The operation of the circuit will be described below in the unselected state, i.e., with switch T11 being off. For explaining the basic operation of the latch and amplifier circuit, attention is first of all drawn to FIG. 2 illustrating the partial circuit of the phase splitter according to FIG. 1. For the purpose of clarity, neither the input circuit nor the output circuit will be considered in conjunction with the clock-controlled switch T11. In the non-selected state, it does not matter whether the output stage is omitted, since the clock-controlled switch T11 and thus transistors T8 and T9 are off. Similarly, the omission of the true complement generator is irrelevant for appreciating the operation of the circuit, as the dependence of the difference signal VA between nodes A0 and A1 on the input signal applied to input VIN is defined by the current switch characteristics of the true complement generator, which are well-known. Therefore, it is admissible to regard the difference signal VA as the actual input signal of the latch and amplifier circuit.
To ensure that during operating the correct output signal is available at the outputs OP and IP of the phase splitter, the difference signal VB between nodes B0 and B1 must be applied with the correct polarity before the clock-controlled switch T11 is made conductive by clock CL. This means that the difference signal VB must promptly respond to any change in the input signal which is directly applied in the form of the internal difference signal VA between node A0 and A1 by the current switch used as a true complement generator.
Transistors T6 and T7 forming the latch circuit are cross-coupled between base and collector similar to a conventional flip-flop. Care must be taken that the internal difference signal VA is not latched in the latch circuit when the phase splitter is in the unselected state. As will be described below, this requirement can be met by the ratio of the resistances RC/RE being lower than 1. For analyzing the latch condition, the coupling between the base of transistor T6 and the collector of transistor T7 was interrupted in the partial circuit according to FIG. 3. Thus, the circuit forms two inverters which are connected to the same current supply VX.
The amplification characteristic of this circuit may be derived from the subsequent equations and a condition be defined under which the voltage amplification exceeds 1, which is the necessary prerequisite for latching the latch circuit. ##EQU1## where VI is the input voltage, VO is the output voltage, VX is the operating voltage, VBE6 and VBE7 are the base-emitter voltages of the transistors T6 and T7, I6 and I7 are the emitter and collector currents of the transistors T6 and T7, and RE and RC are the emitter and collector resistances, RE being the value of the resistors R13 and R14 and RC the value of the resistors R6 and R7 of the entire circuit of the phase splitter according to FIG. 1.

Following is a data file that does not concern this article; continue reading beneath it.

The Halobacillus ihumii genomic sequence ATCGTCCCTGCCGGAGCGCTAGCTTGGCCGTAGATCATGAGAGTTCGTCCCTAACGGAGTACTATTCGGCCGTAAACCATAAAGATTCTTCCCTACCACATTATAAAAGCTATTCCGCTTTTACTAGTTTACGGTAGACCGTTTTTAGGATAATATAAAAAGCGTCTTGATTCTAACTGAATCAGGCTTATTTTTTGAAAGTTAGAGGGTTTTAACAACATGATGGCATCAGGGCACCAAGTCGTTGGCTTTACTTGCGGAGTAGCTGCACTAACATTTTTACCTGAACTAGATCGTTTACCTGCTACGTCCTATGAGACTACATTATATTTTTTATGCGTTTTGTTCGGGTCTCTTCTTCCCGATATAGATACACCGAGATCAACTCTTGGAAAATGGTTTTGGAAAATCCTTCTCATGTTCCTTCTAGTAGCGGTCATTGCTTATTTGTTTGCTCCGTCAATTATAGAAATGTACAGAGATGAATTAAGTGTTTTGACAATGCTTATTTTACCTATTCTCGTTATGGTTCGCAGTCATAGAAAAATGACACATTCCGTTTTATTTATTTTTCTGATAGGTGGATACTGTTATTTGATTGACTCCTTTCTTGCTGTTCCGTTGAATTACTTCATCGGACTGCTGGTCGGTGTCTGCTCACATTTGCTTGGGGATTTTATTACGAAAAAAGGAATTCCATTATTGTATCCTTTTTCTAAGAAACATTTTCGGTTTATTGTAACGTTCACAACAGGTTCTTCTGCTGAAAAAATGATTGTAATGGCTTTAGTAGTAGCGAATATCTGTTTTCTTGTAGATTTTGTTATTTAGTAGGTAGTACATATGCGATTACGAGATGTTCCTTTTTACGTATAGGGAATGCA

Equation (1) shows that the amplification depends only on the ratio RC/RE. As long as resistance RC is smaller than resistance RE, the amplification is less than 1, so that there is no latching of the input signal. This means that any change of the internal difference signal VA is immediately reflected by a change in the difference signal VB.
A further insight into the function of the circuit may be gained from the calculation of the amplification G=VB/VA. For this purpose, the subsequent equations are used for the partial circuit according to FIG. 2:
The total amplification is: ##EQU2## Equation (2) shows the positive feedback. Depending upon RC/RE, there are three instances of positive feedback.
If RC/RE<1, then a finite amplification, depending only on the value of the resistance ratio, is obtained from equation (2).
If the resistance ratio RC/RE approaches the value 1, the amplification tends towards infinity. In practice, of course, infinite amplification is unobtainable in circuits owing to the limited size of the active zones of the transistors. The smallest input signal, however, causes the amplifying element to be driven into saturation from the active range. In this case, one of the diodes SD6, SD7 in the circuit according to FIG. 1 becomes active, limiting the difference signal VB to about 500 mV.
An increase of the resistance ratio RC/RE above 1 leads to a latching of the cross-coupled transistors T6 and T7. Provided that an adequate base current is fed to the latching transistor, the input signal is no longer capable of changing the difference signal VB after latching.